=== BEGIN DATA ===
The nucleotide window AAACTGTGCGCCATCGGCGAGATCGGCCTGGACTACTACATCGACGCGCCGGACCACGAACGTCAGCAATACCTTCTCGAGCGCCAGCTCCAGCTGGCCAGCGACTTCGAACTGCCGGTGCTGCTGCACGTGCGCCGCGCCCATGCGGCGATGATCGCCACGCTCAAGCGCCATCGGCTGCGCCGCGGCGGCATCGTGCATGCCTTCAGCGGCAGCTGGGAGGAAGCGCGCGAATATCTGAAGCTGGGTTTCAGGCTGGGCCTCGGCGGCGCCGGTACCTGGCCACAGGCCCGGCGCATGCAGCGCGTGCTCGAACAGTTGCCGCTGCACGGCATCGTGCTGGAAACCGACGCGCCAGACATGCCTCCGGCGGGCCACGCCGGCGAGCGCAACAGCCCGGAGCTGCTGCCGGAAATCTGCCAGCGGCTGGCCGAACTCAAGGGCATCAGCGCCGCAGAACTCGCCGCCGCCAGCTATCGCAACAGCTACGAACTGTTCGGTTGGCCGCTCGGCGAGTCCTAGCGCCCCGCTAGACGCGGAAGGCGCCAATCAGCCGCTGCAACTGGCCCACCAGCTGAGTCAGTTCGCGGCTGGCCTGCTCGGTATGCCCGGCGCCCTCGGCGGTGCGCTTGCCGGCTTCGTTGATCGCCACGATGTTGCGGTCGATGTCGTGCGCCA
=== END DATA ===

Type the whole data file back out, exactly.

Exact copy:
The nucleotide window AAACTGTGCGCCATCGGCGAGATCGGCCTGGACTACTACATCGACGCGCCGGACCACGAACGTCAGCAATACCTTCTCGAGCGCCAGCTCCAGCTGGCCAGCGACTTCGAACTGCCGGTGCTGCTGCACGTGCGCCGCGCCCATGCGGCGATGATCGCCACGCTCAAGCGCCATCGGCTGCGCCGCGGCGGCATCGTGCATGCCTTCAGCGGCAGCTGGGAGGAAGCGCGCGAATATCTGAAGCTGGGTTTCAGGCTGGGCCTCGGCGGCGCCGGTACCTGGCCACAGGCCCGGCGCATGCAGCGCGTGCTCGAACAGTTGCCGCTGCACGGCATCGTGCTGGAAACCGACGCGCCAGACATGCCTCCGGCGGGCCACGCCGGCGAGCGCAACAGCCCGGAGCTGCTGCCGGAAATCTGCCAGCGGCTGGCCGAACTCAAGGGCATCAGCGCCGCAGAACTCGCCGCCGCCAGCTATCGCAACAGCTACGAACTGTTCGGTTGGCCGCTCGGCGAGTCCTAGCGCCCCGCTAGACGCGGAAGGCGCCAATCAGCCGCTGCAACTGGCCCACCAGCTGAGTCAGTTCGCGGCTGGCCTGCTCGGTATGCCCGGCGCCCTCGGCGGTGCGCTTGCCGGCTTCGTTGATCGCCACGATGTTGCGGTCGATGTCGTGCGCCA